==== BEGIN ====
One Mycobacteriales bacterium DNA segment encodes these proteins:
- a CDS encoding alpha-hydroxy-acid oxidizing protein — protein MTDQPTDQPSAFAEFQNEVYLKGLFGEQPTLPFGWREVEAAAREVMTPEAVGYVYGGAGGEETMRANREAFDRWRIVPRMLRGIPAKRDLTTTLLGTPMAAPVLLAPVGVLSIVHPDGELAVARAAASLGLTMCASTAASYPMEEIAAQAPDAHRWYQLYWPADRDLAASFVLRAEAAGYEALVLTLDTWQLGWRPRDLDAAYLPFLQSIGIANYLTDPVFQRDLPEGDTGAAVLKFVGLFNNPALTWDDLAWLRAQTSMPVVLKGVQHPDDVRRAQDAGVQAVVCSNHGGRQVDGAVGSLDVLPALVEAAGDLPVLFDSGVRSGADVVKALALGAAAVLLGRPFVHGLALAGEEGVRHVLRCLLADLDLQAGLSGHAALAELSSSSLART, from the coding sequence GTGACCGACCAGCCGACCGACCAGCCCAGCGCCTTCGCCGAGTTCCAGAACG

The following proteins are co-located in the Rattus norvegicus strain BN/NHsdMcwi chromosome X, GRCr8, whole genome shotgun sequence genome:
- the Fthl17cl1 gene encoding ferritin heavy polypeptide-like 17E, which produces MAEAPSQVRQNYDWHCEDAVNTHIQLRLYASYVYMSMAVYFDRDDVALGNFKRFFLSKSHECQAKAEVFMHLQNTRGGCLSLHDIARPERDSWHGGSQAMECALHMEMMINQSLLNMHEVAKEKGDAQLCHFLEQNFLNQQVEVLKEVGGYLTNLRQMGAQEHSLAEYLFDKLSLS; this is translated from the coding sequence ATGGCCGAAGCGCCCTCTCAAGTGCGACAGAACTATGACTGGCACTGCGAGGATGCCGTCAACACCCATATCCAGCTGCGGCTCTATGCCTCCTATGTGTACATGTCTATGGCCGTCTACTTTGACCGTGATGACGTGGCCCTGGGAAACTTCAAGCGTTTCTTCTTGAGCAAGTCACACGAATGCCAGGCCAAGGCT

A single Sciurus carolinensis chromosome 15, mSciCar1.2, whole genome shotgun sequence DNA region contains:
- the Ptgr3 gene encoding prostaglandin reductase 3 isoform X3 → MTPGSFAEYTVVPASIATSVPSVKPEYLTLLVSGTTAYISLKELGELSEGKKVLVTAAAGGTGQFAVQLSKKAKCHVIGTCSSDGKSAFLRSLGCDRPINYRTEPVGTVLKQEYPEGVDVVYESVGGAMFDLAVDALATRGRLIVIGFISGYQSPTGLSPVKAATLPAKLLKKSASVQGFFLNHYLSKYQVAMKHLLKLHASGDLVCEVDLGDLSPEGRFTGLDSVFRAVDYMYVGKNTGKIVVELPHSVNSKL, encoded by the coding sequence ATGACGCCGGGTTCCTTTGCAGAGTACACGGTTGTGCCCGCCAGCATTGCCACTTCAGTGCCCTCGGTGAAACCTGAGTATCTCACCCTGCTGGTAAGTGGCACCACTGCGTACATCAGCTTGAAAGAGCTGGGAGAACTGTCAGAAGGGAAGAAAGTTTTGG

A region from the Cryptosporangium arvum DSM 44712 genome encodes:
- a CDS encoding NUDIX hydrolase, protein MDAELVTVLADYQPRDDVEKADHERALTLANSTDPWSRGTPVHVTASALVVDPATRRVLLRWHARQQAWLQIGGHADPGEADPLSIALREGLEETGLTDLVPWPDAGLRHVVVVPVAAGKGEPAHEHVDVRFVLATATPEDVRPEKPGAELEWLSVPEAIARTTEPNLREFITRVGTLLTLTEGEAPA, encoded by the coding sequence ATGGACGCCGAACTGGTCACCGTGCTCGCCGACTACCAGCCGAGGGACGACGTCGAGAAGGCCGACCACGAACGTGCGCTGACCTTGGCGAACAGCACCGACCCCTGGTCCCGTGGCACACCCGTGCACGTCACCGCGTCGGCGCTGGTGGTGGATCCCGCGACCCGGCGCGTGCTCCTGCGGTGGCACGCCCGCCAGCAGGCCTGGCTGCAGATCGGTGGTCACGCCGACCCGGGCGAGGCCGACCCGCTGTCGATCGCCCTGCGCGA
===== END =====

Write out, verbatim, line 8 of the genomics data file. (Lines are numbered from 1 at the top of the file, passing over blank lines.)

- a CDS encoding NUDIX hydrolase, protein MDAELVTVLADYQPRDDVEKADHERALTLANSTDPWSRGTPVHVTASALVVDPATRRVLLRWHARQQAWLQIGGHADPGEADPLSIALREGLEETGLTDLVPWPDAGLRHVVVVPVAAGKGEPAHEHVDVRFVLATATPEDVRPEKPGAELEWLSVPEAIARTTEPNLREFITRVGTLLTLTEGEAPA, encoded by the coding sequence ATGGACGCCGAACTGGTCACCGTGCTCGCCGACTACCAGCCGAGGGACGACGTCGAGAAGGCCGACCACGAACGTGCGCTGACCTTGGCGAACAGCACCGACCCCTGGTCCCGTGGCACACCCGTGCACGTCACCGCGTCGGCGCTGGTGGTGGATCCCGCGACCCGGCGCGTGCTCCTGCGGTGGCACGCCCGCCAGCAGGCCTGGCTGCAGATCGGTGGTCACGCCGACCCGGGCGAGGCCGACCCGCTGTCGATCGCCCTGCGCGA